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IN BRIEF

Nonfiction

February 04, 1996|SUSAN SALTER REYNOLDS

GEORGE BELLOWS: American Artist by Joyce Carol Oates (Ecco: $22; 69 pp.). "Writers on Art," the series of little books to which this volume belongs, is one of the greatest ideas in publishing history. Mostly essays with a few pictures, the books so far have included Guy Davenport on Balthus, Charles Simic on Joseph Cornell, John Yau on Andy Warhol and Mark Strand on Edward Hopper. Would that they could be written and produced several times a year, instead of the quickie books on Nancy Kerrigan, the Menendez boys or the O.J. Simpson trial. They are delightful if you know the artists and delightful if you don't (this was my introduction to George Bellows). The author/artist pairs are lovingly chosen for affinities both ostensible and subtle: In the case of Joyce Carol Oates, her public interest in boxing (the subject of some of Bellows' most striking paintings) and her restless mind and various subject matters, also characteristic of Bellows' painting life.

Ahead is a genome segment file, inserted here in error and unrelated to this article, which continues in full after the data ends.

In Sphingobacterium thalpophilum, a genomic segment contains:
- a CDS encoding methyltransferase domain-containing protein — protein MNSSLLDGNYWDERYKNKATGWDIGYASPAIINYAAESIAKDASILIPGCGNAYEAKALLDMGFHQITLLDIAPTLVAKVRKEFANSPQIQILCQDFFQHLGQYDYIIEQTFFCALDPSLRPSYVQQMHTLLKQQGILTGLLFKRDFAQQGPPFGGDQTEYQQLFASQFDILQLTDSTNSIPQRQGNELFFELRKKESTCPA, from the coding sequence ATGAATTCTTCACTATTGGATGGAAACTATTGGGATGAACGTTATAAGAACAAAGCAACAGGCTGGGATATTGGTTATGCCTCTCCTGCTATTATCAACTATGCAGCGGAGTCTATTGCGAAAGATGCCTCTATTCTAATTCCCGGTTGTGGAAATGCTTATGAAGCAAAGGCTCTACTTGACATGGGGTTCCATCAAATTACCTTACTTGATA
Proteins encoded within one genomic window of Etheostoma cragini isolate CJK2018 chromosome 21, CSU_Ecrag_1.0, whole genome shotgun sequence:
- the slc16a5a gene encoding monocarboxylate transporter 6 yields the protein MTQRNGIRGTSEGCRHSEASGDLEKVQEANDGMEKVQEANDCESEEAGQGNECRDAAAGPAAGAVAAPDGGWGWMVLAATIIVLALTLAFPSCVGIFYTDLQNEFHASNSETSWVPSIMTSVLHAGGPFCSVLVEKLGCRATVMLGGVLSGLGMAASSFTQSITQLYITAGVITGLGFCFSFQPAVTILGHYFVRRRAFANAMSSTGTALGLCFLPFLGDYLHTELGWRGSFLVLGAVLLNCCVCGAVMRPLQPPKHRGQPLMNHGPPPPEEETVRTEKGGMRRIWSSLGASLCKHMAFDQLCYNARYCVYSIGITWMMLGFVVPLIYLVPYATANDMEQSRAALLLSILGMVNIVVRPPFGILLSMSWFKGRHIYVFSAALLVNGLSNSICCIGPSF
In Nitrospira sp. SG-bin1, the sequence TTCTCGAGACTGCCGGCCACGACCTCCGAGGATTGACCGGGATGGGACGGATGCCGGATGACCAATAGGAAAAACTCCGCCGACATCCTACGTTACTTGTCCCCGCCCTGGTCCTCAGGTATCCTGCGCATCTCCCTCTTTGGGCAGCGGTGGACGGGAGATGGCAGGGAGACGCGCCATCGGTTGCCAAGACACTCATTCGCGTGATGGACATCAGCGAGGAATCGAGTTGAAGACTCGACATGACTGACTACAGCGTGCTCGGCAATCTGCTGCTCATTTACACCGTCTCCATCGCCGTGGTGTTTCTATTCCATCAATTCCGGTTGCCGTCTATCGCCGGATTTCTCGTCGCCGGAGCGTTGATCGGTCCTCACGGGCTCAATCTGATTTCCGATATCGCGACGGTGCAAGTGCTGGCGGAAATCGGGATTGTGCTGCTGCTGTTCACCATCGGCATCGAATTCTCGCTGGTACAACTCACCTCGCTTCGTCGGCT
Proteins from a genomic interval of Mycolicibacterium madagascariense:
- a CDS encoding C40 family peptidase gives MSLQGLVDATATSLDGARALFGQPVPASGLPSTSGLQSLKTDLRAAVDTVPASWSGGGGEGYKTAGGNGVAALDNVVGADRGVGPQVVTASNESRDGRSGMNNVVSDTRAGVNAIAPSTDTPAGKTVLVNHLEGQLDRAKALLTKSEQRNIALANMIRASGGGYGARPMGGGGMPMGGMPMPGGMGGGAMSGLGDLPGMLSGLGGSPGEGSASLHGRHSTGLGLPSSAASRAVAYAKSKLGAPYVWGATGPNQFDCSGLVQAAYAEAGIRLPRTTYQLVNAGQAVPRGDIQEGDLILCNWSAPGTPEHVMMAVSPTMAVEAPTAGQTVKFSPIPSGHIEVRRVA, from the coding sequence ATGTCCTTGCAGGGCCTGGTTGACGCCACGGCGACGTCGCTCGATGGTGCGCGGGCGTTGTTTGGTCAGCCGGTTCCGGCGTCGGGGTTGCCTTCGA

Bellows died in 1925 at 42, creator of 700 paintings and thousands of drawings and lithographs. He was a student of Robert Henri, an admirer and in many ways student of Walt Whitman, a painter whose work has been likened to Thomas Eakins', Winslow Homer's and by Oates to the mysterious qualities in the work of Magritte and DeChirico. Oates describes Bellows' temperament as it is revealed on canvas as "the eerie admixture of childlike hope and precocious cynicism," extolling him at certain points in his career as a "lyric visionary," a devotee of the beautiful found in the real yet a refuter of the "foolish demand that pictures be 'beautiful.' "

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